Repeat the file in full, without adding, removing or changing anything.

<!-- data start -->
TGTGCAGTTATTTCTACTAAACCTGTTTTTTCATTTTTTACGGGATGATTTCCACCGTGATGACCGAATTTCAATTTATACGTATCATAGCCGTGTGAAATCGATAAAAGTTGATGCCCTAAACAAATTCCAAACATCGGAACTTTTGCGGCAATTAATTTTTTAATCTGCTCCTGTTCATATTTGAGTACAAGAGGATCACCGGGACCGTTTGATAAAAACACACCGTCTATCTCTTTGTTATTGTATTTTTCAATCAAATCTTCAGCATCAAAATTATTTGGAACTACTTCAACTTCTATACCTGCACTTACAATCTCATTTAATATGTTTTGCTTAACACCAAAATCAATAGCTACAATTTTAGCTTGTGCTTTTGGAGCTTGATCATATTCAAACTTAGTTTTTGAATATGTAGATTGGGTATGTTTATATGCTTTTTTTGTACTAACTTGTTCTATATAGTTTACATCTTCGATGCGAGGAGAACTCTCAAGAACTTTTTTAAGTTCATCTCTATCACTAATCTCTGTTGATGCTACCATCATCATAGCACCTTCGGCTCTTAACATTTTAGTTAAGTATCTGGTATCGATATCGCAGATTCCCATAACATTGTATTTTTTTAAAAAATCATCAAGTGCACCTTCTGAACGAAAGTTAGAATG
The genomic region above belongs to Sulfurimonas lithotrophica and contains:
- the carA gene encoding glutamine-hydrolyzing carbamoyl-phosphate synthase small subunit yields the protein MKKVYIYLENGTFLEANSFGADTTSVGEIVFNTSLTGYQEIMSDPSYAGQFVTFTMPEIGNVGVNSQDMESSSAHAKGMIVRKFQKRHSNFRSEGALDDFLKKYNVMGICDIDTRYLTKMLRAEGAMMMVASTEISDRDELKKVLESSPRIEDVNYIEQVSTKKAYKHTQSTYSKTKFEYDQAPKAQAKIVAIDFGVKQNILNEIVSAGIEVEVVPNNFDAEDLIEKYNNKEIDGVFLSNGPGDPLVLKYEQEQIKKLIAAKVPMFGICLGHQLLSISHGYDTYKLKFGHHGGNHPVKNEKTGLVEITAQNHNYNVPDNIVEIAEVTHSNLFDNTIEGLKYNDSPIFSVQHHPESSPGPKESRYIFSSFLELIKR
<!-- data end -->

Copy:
TGTGCAGTTATTTCTACTAAACCTGTTTTTTCATTTTTTACGGGATGATTTCCACCGTGATGACCGAATTTCAATTTATACGTATCATAGCCGTGTGAAATCGATAAAAGTTGATGCCCTAAACAAATTCCAAACATCGGAACTTTTGCGGCAATTAATTTTTTAATCTGCTCCTGTTCATATTTGAGTACAAGAGGATCACCGGGACCGTTTGATAAAAACACACCGTCTATCTCTTTGTTATTGTATTTTTCAATCAAATCTTCAGCATCAAAATTATTTGGAACTACTTCAACTTCTATACCTGCACTTACAATCTCATTTAATATGTTTTGCTTAACACCAAAATCAATAGCTACAATTTTAGCTTGTGCTTTTGGAGCTTGATCATATTCAAACTTAGTTTTTGAATATGTAGATTGGGTATGTTTATATGCTTTTTTTGTACTAACTTGTTCTATATAGTTTACATCTTCGATGCGAGGAGAACTCTCAAGAACTTTTTTAAGTTCATCTCTATCACTAATCTCTGTTGATGCTACCATCATCATAGCACCTTCGGCTCTTAACATTTTAGTTAAGTATCTGGTATCGATATCGCAGATTCCCATAACATTGTATTTTTTTAAAAAATCATCAAGTGCACCTTCTGAACGAAAGTTAGAATG
The genomic region above belongs to Sulfurimonas lithotrophica and contains:
- the carA gene encoding glutamine-hydrolyzing carbamoyl-phosphate synthase small subunit yields the protein MKKVYIYLENGTFLEANSFGADTTSVGEIVFNTSLTGYQEIMSDPSYAGQFVTFTMPEIGNVGVNSQDMESSSAHAKGMIVRKFQKRHSNFRSEGALDDFLKKYNVMGICDIDTRYLTKMLRAEGAMMMVASTEISDRDELKKVLESSPRIEDVNYIEQVSTKKAYKHTQSTYSKTKFEYDQAPKAQAKIVAIDFGVKQNILNEIVSAGIEVEVVPNNFDAEDLIEKYNNKEIDGVFLSNGPGDPLVLKYEQEQIKKLIAAKVPMFGICLGHQLLSISHGYDTYKLKFGHHGGNHPVKNEKTGLVEITAQNHNYNVPDNIVEIAEVTHSNLFDNTIEGLKYNDSPIFSVQHHPESSPGPKESRYIFSSFLELIKR